Right now, take a look, it's actually on the sidewalks of New York City. And police very close to the protesters. They're asking protesters not to disrupt traffic or that they will be arrested.
Now, all of this started, Brianna, earlier today, in front of the Macy's in Herald Square. And the focus, the organizer told us, was the following. He said that it starts in Ferguson, but this has become a national movement, a movement in cities across the nation. And he boiled it down to this. He said that in order for people to have racial freedom, the freedom of racism, then they need economic freedom. That's why the protests on Black Friday.
But take a look. I mean this protest is still hundreds strong. And because they can't march on the streets, they're taking over the sidewalks of New York City -- Brianna.
KEILAR: Rosa Flores, thank you.
And joining me now is Bernice King.
She is the daughter of Martin Luther King, Jr.. And she's the CEO of the King Center.
Bernice, thanks so much for being with us.
BERNICE KING, CEO, KING CENTER: Thank you, Brianna.
Glad to be here.
KEILAR: You saw the violence erupt on Monday. You've seen it sort of slow down over the week in Ferguson. Buildings burned, a lot of looting.
What was your reaction as you watched that?
KING: Well, it's always disappointing to see it. But I want to point out that we have to look at the social and economic conditions that create these kind of situations. My father, even during the riots in the '60s, said that we cannot look at just the looters or the rioters, but we also have to look at what creates situations to bring about that kind of frustration and anger.
And we have neglected a lot of the social and economic issues for years now. And, in fact, in 1968, my father called for a Poor People's Campaign, and in that process, called for mass civil disobedience to address the economic inequities in our society. And we are still haunted by that today.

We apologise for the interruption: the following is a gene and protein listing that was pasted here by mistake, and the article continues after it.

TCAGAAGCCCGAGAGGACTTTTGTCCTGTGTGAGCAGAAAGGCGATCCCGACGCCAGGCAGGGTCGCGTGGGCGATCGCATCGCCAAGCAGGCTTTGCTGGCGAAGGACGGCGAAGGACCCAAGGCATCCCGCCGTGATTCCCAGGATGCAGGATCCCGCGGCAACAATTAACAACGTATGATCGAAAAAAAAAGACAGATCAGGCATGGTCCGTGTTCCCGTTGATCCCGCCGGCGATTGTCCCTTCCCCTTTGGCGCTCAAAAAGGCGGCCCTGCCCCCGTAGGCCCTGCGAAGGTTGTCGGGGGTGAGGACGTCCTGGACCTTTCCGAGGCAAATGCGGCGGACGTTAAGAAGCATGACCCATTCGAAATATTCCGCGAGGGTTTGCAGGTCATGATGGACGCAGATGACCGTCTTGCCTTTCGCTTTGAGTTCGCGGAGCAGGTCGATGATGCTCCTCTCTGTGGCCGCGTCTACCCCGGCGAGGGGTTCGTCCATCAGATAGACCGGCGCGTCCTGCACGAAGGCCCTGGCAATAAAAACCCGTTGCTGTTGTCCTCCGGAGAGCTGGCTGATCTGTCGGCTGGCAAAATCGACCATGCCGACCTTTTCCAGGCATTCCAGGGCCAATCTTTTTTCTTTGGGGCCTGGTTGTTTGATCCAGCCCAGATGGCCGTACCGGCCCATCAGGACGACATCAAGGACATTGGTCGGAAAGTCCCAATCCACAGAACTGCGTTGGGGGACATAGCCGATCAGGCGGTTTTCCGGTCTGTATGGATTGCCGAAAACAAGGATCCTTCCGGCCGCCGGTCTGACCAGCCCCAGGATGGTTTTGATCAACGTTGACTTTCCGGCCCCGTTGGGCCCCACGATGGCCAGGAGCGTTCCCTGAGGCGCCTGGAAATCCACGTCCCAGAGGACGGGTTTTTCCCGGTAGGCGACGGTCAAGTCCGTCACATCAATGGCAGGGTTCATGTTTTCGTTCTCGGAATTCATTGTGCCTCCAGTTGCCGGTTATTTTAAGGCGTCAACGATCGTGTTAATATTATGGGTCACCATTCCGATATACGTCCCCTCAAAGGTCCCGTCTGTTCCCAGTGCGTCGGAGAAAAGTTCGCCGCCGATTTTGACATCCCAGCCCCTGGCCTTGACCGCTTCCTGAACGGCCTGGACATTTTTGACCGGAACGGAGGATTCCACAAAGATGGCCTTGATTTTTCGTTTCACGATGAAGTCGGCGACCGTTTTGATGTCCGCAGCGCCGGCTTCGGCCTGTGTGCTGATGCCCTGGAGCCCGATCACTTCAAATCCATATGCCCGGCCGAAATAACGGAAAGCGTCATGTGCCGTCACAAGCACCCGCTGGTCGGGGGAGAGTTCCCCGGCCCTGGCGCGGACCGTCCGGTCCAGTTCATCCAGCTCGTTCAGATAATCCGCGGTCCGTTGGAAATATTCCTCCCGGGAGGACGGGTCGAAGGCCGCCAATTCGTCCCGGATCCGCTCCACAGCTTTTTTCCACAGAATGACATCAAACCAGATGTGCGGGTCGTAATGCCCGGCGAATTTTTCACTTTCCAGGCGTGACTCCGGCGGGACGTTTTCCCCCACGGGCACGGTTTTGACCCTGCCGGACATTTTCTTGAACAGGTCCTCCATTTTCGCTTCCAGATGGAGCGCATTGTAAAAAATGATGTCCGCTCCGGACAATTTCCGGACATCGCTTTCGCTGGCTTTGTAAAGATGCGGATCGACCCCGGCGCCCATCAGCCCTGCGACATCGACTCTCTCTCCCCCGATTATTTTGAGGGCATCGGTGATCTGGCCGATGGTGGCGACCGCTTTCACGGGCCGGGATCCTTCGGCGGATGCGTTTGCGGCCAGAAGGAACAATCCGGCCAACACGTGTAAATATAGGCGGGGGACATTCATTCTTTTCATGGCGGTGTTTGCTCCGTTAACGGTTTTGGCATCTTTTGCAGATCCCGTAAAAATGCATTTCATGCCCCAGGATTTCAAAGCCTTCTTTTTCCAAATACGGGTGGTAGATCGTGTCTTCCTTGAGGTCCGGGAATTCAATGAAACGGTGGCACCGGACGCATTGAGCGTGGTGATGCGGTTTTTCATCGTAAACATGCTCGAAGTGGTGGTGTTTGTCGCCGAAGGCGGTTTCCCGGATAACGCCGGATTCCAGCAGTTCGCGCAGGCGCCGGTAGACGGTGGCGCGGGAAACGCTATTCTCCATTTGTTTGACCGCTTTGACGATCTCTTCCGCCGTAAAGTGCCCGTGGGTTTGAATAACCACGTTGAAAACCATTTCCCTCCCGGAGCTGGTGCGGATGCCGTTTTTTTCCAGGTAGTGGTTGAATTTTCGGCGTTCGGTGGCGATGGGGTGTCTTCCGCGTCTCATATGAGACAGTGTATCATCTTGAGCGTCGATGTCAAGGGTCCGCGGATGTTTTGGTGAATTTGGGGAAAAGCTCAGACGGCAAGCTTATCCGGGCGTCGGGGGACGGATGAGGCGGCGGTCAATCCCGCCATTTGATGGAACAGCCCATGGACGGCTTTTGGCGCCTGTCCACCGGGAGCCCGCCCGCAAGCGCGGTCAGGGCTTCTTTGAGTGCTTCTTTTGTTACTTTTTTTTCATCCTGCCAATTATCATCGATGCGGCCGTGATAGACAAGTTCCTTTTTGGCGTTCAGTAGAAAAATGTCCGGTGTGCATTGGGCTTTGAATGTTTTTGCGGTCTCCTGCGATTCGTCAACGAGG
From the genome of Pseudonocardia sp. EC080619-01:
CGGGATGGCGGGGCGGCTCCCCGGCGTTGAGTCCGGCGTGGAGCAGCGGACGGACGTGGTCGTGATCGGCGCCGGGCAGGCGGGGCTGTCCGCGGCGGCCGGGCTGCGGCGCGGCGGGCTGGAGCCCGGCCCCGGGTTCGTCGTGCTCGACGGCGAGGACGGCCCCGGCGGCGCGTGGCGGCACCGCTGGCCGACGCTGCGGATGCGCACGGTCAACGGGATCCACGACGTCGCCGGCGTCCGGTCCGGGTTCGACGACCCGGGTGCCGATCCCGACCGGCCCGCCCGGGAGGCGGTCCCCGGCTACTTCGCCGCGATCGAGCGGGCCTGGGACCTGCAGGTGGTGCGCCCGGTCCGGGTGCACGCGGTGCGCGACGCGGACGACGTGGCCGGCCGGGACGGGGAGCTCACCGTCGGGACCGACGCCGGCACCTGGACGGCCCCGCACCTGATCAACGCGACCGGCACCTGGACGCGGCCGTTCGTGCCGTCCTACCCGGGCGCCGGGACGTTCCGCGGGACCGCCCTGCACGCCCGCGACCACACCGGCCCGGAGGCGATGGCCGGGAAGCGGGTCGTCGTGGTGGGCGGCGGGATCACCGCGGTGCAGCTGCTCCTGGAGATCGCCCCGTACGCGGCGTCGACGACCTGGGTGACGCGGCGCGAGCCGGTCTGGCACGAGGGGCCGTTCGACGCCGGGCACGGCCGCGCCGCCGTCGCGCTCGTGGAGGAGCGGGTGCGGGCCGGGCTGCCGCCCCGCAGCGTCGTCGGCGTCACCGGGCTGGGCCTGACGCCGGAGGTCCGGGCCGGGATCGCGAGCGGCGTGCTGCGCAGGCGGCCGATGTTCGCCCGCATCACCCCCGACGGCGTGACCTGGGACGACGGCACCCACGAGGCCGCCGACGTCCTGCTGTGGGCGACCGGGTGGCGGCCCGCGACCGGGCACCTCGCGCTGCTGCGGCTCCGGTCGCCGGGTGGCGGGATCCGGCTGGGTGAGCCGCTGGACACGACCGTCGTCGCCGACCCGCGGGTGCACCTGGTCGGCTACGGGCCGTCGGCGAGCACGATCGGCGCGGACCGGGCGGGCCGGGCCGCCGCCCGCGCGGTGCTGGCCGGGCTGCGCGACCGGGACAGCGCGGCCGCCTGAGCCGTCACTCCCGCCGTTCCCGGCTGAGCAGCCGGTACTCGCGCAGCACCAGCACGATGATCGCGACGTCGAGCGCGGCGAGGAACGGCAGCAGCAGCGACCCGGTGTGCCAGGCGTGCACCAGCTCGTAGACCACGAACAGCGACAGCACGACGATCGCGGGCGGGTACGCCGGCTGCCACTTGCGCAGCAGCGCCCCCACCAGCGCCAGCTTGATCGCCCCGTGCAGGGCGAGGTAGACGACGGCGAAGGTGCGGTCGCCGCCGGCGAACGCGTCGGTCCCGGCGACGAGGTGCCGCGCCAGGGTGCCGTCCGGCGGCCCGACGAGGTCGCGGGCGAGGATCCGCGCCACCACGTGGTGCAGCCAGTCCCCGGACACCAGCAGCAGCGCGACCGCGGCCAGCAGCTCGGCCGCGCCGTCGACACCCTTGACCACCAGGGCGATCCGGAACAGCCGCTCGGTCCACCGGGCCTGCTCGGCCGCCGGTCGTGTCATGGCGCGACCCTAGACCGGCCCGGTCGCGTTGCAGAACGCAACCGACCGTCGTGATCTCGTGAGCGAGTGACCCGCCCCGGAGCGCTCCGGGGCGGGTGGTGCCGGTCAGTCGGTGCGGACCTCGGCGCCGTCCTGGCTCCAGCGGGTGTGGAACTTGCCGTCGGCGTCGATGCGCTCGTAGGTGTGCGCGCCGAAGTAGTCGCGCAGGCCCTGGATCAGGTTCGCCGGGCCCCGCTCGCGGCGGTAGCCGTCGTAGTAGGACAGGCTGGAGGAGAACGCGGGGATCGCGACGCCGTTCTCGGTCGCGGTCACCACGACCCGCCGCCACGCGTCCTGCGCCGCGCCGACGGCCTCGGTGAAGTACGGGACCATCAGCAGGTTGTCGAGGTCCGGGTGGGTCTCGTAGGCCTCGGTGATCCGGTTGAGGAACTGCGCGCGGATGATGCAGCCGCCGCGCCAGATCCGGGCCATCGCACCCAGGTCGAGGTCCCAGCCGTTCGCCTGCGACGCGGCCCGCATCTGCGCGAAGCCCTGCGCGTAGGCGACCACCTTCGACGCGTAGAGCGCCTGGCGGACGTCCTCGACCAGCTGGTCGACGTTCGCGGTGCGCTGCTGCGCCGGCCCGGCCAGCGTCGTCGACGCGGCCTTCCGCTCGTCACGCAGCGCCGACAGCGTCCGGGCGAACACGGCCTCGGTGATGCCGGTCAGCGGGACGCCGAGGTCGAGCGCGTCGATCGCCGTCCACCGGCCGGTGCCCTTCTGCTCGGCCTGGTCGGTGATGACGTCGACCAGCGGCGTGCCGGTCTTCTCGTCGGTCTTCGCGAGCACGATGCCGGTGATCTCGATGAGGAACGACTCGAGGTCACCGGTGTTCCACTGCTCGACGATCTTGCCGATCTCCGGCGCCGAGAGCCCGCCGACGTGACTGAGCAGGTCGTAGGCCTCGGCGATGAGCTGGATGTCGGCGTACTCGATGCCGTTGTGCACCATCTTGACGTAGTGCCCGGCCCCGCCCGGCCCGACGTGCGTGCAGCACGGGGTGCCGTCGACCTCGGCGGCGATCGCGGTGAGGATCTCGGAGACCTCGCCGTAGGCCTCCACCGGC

KEILAR: Yes. No, I think you make a very good point. I look at what happened in Ferguson and I think that if people just sort of focus on the death of Michael Brown, while terrible, they miss the point if they don't look at the broader issues here that this is speaking to and that the violence is really speaking to... KING: And I think, also, we need to just applaud the fact that
the majority of those that have been protesting and demonstrating have been nonviolent. In fact, we spent -- the King Center spent several weeks in Ferguson training adults and young people in my father's philosophy, in nonviolence. We call it Nonviolence 365, because it's a lifestyle.
And I think it was very helpful and perhaps it would have been worse had we not spent that time there.
KEILAR: Well, I wanted to ask you about that, because the thing is, despite that, it seems like when there is looting, when there is violence, that's really what steals the limelight. And you did lead those workshops.